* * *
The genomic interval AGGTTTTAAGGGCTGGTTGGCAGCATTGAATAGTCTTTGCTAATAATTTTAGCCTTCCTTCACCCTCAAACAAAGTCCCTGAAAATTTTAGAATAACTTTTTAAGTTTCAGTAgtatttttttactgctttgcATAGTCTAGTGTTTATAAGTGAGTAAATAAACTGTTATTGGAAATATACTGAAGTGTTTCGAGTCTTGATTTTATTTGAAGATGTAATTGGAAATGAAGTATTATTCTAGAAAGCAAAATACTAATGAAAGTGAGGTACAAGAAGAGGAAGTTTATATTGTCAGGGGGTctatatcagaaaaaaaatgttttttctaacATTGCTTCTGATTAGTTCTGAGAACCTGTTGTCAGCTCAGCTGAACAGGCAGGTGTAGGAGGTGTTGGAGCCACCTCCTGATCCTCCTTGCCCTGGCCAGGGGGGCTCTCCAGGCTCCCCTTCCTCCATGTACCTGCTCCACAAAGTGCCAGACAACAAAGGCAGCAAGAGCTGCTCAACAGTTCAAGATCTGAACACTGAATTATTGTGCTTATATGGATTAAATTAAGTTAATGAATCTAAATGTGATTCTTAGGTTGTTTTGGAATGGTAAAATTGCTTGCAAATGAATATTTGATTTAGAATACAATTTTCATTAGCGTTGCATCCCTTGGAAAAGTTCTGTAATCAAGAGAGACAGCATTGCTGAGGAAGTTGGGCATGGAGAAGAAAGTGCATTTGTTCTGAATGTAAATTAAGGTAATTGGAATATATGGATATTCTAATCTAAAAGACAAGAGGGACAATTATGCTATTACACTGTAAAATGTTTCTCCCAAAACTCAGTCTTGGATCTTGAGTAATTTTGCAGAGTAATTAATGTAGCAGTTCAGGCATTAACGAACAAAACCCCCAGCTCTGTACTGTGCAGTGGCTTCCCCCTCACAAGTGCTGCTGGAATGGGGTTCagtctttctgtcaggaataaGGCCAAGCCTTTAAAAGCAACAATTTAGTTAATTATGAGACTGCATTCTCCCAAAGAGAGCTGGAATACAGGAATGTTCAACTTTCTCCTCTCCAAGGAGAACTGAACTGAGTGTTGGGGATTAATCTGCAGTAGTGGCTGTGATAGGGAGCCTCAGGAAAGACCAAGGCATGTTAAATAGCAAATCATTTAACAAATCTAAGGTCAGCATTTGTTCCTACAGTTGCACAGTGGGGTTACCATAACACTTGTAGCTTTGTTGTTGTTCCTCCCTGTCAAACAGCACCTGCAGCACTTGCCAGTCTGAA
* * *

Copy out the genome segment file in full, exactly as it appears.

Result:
The genomic interval AGGTTTTAAGGGCTGGTTGGCAGCATTGAATAGTCTTTGCTAATAATTTTAGCCTTCCTTCACCCTCAAACAAAGTCCCTGAAAATTTTAGAATAACTTTTTAAGTTTCAGTAgtatttttttactgctttgcATAGTCTAGTGTTTATAAGTGAGTAAATAAACTGTTATTGGAAATATACTGAAGTGTTTCGAGTCTTGATTTTATTTGAAGATGTAATTGGAAATGAAGTATTATTCTAGAAAGCAAAATACTAATGAAAGTGAGGTACAAGAAGAGGAAGTTTATATTGTCAGGGGGTctatatcagaaaaaaaatgttttttctaacATTGCTTCTGATTAGTTCTGAGAACCTGTTGTCAGCTCAGCTGAACAGGCAGGTGTAGGAGGTGTTGGAGCCACCTCCTGATCCTCCTTGCCCTGGCCAGGGGGGCTCTCCAGGCTCCCCTTCCTCCATGTACCTGCTCCACAAAGTGCCAGACAACAAAGGCAGCAAGAGCTGCTCAACAGTTCAAGATCTGAACACTGAATTATTGTGCTTATATGGATTAAATTAAGTTAATGAATCTAAATGTGATTCTTAGGTTGTTTTGGAATGGTAAAATTGCTTGCAAATGAATATTTGATTTAGAATACAATTTTCATTAGCGTTGCATCCCTTGGAAAAGTTCTGTAATCAAGAGAGACAGCATTGCTGAGGAAGTTGGGCATGGAGAAGAAAGTGCATTTGTTCTGAATGTAAATTAAGGTAATTGGAATATATGGATATTCTAATCTAAAAGACAAGAGGGACAATTATGCTATTACACTGTAAAATGTTTCTCCCAAAACTCAGTCTTGGATCTTGAGTAATTTTGCAGAGTAATTAATGTAGCAGTTCAGGCATTAACGAACAAAACCCCCAGCTCTGTACTGTGCAGTGGCTTCCCCCTCACAAGTGCTGCTGGAATGGGGTTCagtctttctgtcaggaataaGGCCAAGCCTTTAAAAGCAACAATTTAGTTAATTATGAGACTGCATTCTCCCAAAGAGAGCTGGAATACAGGAATGTTCAACTTTCTCCTCTCCAAGGAGAACTGAACTGAGTGTTGGGGATTAATCTGCAGTAGTGGCTGTGATAGGGAGCCTCAGGAAAGACCAAGGCATGTTAAATAGCAAATCATTTAACAAATCTAAGGTCAGCATTTGTTCCTACAGTTGCACAGTGGGGTTACCATAACACTTGTAGCTTTGTTGTTGTTCCTCCCTGTCAAACAGCACCTGCAGCACTTGCCAGTCTGAA